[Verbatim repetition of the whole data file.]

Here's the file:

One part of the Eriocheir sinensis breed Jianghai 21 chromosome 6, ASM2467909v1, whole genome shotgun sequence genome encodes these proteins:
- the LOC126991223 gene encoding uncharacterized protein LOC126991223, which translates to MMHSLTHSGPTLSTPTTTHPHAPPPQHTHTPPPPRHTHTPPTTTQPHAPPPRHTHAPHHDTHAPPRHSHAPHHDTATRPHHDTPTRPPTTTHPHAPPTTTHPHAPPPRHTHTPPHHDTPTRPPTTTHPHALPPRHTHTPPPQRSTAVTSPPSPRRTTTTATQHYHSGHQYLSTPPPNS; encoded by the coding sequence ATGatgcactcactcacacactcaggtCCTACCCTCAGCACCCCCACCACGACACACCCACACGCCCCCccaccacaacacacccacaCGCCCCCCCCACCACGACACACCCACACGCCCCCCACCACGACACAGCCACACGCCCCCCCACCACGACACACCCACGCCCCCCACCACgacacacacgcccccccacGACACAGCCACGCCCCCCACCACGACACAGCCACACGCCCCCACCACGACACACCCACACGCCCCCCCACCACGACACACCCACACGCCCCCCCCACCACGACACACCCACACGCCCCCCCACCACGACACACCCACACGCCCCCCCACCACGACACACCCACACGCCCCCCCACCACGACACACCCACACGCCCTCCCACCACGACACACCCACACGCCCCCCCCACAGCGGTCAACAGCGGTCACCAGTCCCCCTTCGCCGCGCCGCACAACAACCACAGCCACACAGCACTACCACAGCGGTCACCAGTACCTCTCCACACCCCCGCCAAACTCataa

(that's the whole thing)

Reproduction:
One part of the Eriocheir sinensis breed Jianghai 21 chromosome 6, ASM2467909v1, whole genome shotgun sequence genome encodes these proteins:
- the LOC126991223 gene encoding uncharacterized protein LOC126991223, which translates to MMHSLTHSGPTLSTPTTTHPHAPPPQHTHTPPPPRHTHTPPTTTQPHAPPPRHTHAPHHDTHAPPRHSHAPHHDTATRPHHDTPTRPPTTTHPHAPPTTTHPHAPPPRHTHTPPHHDTPTRPPTTTHPHALPPRHTHTPPPQRSTAVTSPPSPRRTTTTATQHYHSGHQYLSTPPPNS; encoded by the coding sequence ATGatgcactcactcacacactcaggtCCTACCCTCAGCACCCCCACCACGACACACCCACACGCCCCCccaccacaacacacccacaCGCCCCCCCCACCACGACACACCCACACGCCCCCCACCACGACACAGCCACACGCCCCCCCACCACGACACACCCACGCCCCCCACCACgacacacacgcccccccacGACACAGCCACGCCCCCCACCACGACACAGCCACACGCCCCCACCACGACACACCCACACGCCCCCCCACCACGACACACCCACACGCCCCCCCCACCACGACACACCCACACGCCCCCCCACCACGACACACCCACACGCCCCCCCACCACGACACACCCACACGCCCCCCCACCACGACACACCCACACGCCCTCCCACCACGACACACCCACACGCCCCCCCCACAGCGGTCAACAGCGGTCACCAGTCCCCCTTCGCCGCGCCGCACAACAACCACAGCCACACAGCACTACCACAGCGGTCACCAGTACCTCTCCACACCCCCGCCAAACTCataa